Tuesday, 11 February 2014

The Wellington Rugby Sevens Parade

Here's another post about activities that have nothing to do with cycling or folding bikes. I hope you enjoy it anyway!

On Wednesday 5 February, I joined some Scottish Country dancing friends in taking part in the Rugby Sevens parade through Wellington’s CBD, in support of the Scottish Sevens Team. We marched behind the Red Hackle Pipe Band (from Tawa), and ahead of the float carrying the Scotland Team.

The person who had organised this group had hoped for more people to be involved, but several of them let her down at the last minute. Nevertheless, the little group of nine who did turn up had a very enjoyable experience.

Of course it was a great opportunity to take photos of the festivities, and John, though he wasn’t taking part in the parade (he doesn’t own a kilt!), was there to take photos on the sidelines.

The teams paraded in alphabetical order, so we were towards the end of the parade. We were told to report to Stout Street and await the start of the parade.

Allan Forsyth, representing Clan Forsyth, carried the Scottish flag (photo by John)

On the corner of Stout Street and Lambton Quay are two historic buildings. The Old Public Trust Building – completed in 1909 – was damaged in the July 2013 earthquake, and is awaiting a buyer, before earthquake strengthening can go ahead. It is a protected Heritage building, and is not allowed to be pulled down. Quite rightly too, it is a beautiful, unique building.

On the opposite side of the street, the Old State Insurance and Departmental Buildings – built in 1940 – are a pair of fine Art Deco buildings. Check out numbers 27 and 28 on this link. Those people who have enjoyed the TV series “Gliding On” in 1980s, will recognise the Departmental Building which featured in the opening credits of every episode.

It was fun to wander around and watch the preparations of the teams’ supporters. Near us, we had the Samoan, Tongan, Welsh, Spanish and South African teams – all very colourful.

The Tongan band on the steps of the Old Public Trust Building (photo by John)

The Samoan supporters are smothering themselves in oil

The supporters of the South African Team

Construction workers on scaffolding outside the Old Departmental Building, enjoy the goings-on below (photo by John)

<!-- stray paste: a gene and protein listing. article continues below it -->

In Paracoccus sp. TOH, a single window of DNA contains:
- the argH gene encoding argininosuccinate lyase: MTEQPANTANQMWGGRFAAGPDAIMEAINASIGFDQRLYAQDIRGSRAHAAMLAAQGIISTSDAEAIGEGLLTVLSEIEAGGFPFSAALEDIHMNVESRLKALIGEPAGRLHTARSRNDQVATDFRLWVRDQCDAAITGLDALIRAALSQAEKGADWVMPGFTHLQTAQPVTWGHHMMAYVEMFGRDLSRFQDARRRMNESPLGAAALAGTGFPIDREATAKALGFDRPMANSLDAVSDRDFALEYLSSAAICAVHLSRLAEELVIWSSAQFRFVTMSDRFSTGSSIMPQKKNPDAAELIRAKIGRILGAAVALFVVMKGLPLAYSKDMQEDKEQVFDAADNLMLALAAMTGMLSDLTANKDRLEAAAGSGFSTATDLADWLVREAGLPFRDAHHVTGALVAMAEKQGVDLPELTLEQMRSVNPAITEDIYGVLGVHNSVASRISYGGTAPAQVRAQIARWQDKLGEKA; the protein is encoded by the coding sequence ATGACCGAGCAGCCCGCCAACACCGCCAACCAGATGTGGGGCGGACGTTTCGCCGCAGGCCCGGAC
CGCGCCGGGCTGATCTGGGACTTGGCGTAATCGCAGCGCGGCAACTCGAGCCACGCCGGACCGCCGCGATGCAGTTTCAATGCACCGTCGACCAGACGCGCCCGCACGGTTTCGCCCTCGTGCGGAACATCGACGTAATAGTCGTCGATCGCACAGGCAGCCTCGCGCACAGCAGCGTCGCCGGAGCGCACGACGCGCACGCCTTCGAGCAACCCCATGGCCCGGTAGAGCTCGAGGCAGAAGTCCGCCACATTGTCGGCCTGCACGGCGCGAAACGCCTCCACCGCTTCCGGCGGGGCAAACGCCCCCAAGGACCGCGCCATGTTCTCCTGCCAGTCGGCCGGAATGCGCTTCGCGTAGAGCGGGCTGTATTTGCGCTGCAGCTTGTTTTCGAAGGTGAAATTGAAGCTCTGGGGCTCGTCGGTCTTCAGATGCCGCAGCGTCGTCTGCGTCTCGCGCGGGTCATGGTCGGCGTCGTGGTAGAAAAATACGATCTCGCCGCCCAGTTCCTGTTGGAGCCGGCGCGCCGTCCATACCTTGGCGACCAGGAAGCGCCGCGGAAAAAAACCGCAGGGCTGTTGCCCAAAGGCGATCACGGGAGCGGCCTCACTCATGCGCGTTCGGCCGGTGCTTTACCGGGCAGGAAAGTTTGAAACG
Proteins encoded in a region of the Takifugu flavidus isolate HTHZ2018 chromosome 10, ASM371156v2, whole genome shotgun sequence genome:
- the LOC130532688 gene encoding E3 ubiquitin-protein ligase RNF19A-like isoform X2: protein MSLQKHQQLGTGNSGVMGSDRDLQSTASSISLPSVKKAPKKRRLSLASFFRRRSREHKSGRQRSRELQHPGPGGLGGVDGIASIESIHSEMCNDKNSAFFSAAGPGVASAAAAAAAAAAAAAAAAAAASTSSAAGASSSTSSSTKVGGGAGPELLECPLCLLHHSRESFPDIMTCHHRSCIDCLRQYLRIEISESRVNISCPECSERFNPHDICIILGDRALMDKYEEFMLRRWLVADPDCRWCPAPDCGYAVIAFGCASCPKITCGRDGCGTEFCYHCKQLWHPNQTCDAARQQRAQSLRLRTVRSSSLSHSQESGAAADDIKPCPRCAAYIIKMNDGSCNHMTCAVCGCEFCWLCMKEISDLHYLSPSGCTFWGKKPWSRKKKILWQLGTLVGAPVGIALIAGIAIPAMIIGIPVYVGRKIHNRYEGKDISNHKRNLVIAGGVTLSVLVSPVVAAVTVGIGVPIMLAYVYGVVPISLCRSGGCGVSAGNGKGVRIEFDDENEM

Spanish dancers were there to support the Spanish Team (photo by John)

Members of the Red Hackle Pipe Band from Tawa are tuning up (photo by John)

A bunch of construction workers watch proceedings (photo by John)

The band of the Royal NZ Infantry Regiment are waiting to walk ahead of the USA team (photo by John)

And here we are, the Scotland Team on the float, and the supporters in front (photo by John)

And so, at 1pm, or very soon after, off we went, following the pipe band, up Stout Street, into Ballance Street, and down Lambton Quay.

Following the pipe band into Lambton Quay

It was fun to see the cheering crowd from the middle of the parade

The little ones are enjoying the parade too

Meanwhile, John was on the sidelines taking photos of teams and supporters that we had not seen, as they were up nearer the head of the parade.

The French Team was supported by cancan dancers – of course! what else? (photo by John)

Here is “our” pipe band, the Red Hackle Pipe Band from Tawa … (photo by John)

… followed by a little band of Scottish Country Dancers and one member of the Scots Society … (photo by John)

… followed by the Scotland Team (photo by John)

Members of Big Air Cheersports performed some hair-raising stunts along the way (photo by John)

The NZ Army Band looked magnificent in their red jackets and lemon-squeezer hats – leading the NZ team (photo by John)

Don’t you love the Māori patterns on the backs of their uniforms? (photo by John)

The New Zealand Rugby Sevens Team (photo by John

And finally, bringing up the rear – the street cleaners and rubbish picker-uppers. Good on you guys! (photo by John)

Wellington’s Mayor, Celia Wade-Brown, welcomes the teams in Civic Square (photo by John)

It was a unique experience to be part of the Parade. It was good fun to be involved as supporters of the Scotland Team, even though I don’t know much about rugby, and I do not have a single drop of Scottish blood in me … But there wasn’t a Dutch team to support anyway, so I didn't feel disloyal.

We did see a few Sevens fans in the outrageous costumes that the Wellington Sevens have become famous for. Probably not as many as there might have been if Waitangi Day hadn’t been in between the parade and the start of the games.

It was rather a pity that the drunken behaviour of some of the fans gave the games such a bad press during and after the games. It is one side of NZ life that baffles me still – after 50 years – the fact that so many people believe you can’t have fun without alcohol.

Postscript: The New Zealand Team won the tournament! Yay! Well done! 

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